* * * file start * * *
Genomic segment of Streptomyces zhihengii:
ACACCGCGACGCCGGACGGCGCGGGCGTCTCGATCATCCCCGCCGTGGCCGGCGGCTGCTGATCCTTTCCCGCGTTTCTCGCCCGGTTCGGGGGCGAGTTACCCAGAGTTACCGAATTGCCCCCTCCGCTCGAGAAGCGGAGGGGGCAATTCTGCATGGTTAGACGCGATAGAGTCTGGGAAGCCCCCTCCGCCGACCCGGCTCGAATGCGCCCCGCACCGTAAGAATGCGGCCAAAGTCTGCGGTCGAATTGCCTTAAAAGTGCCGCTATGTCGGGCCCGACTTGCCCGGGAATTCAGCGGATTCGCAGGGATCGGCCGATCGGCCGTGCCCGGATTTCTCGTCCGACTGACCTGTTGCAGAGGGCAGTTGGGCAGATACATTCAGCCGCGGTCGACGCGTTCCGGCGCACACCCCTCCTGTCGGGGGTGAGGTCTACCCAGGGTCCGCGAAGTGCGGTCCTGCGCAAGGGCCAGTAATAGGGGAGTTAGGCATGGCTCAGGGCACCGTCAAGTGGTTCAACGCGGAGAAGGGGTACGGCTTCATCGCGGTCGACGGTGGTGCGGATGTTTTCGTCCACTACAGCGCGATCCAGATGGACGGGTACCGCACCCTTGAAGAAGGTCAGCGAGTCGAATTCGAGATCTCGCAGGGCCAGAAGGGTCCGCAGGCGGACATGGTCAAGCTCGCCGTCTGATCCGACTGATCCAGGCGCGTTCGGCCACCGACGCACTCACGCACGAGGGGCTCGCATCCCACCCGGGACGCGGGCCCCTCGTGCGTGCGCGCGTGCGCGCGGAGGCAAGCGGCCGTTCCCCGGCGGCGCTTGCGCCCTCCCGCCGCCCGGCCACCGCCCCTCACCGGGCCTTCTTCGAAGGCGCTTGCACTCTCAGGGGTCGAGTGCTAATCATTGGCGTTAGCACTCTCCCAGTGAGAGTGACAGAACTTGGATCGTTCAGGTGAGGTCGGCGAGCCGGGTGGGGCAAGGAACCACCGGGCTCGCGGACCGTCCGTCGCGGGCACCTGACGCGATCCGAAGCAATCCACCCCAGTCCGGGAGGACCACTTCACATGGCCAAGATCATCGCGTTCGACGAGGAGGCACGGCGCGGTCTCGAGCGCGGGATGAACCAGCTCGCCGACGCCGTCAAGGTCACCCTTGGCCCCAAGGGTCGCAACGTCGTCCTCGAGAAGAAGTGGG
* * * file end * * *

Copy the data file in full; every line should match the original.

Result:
Genomic segment of Streptomyces zhihengii:
ACACCGCGACGCCGGACGGCGCGGGCGTCTCGATCATCCCCGCCGTGGCCGGCGGCTGCTGATCCTTTCCCGCGTTTCTCGCCCGGTTCGGGGGCGAGTTACCCAGAGTTACCGAATTGCCCCCTCCGCTCGAGAAGCGGAGGGGGCAATTCTGCATGGTTAGACGCGATAGAGTCTGGGAAGCCCCCTCCGCCGACCCGGCTCGAATGCGCCCCGCACCGTAAGAATGCGGCCAAAGTCTGCGGTCGAATTGCCTTAAAAGTGCCGCTATGTCGGGCCCGACTTGCCCGGGAATTCAGCGGATTCGCAGGGATCGGCCGATCGGCCGTGCCCGGATTTCTCGTCCGACTGACCTGTTGCAGAGGGCAGTTGGGCAGATACATTCAGCCGCGGTCGACGCGTTCCGGCGCACACCCCTCCTGTCGGGGGTGAGGTCTACCCAGGGTCCGCGAAGTGCGGTCCTGCGCAAGGGCCAGTAATAGGGGAGTTAGGCATGGCTCAGGGCACCGTCAAGTGGTTCAACGCGGAGAAGGGGTACGGCTTCATCGCGGTCGACGGTGGTGCGGATGTTTTCGTCCACTACAGCGCGATCCAGATGGACGGGTACCGCACCCTTGAAGAAGGTCAGCGAGTCGAATTCGAGATCTCGCAGGGCCAGAAGGGTCCGCAGGCGGACATGGTCAAGCTCGCCGTCTGATCCGACTGATCCAGGCGCGTTCGGCCACCGACGCACTCACGCACGAGGGGCTCGCATCCCACCCGGGACGCGGGCCCCTCGTGCGTGCGCGCGTGCGCGCGGAGGCAAGCGGCCGTTCCCCGGCGGCGCTTGCGCCCTCCCGCCGCCCGGCCACCGCCCCTCACCGGGCCTTCTTCGAAGGCGCTTGCACTCTCAGGGGTCGAGTGCTAATCATTGGCGTTAGCACTCTCCCAGTGAGAGTGACAGAACTTGGATCGTTCAGGTGAGGTCGGCGAGCCGGGTGGGGCAAGGAACCACCGGGCTCGCGGACCGTCCGTCGCGGGCACCTGACGCGATCCGAAGCAATCCACCCCAGTCCGGGAGGACCACTTCACATGGCCAAGATCATCGCGTTCGACGAGGAGGCACGGCGCGGTCTCGAGCGCGGGATGAACCAGCTCGCCGACGCCGTCAAGGTCACCCTTGGCCCCAAGGGTCGCAACGTCGTCCTCGAGAAGAAGTGGG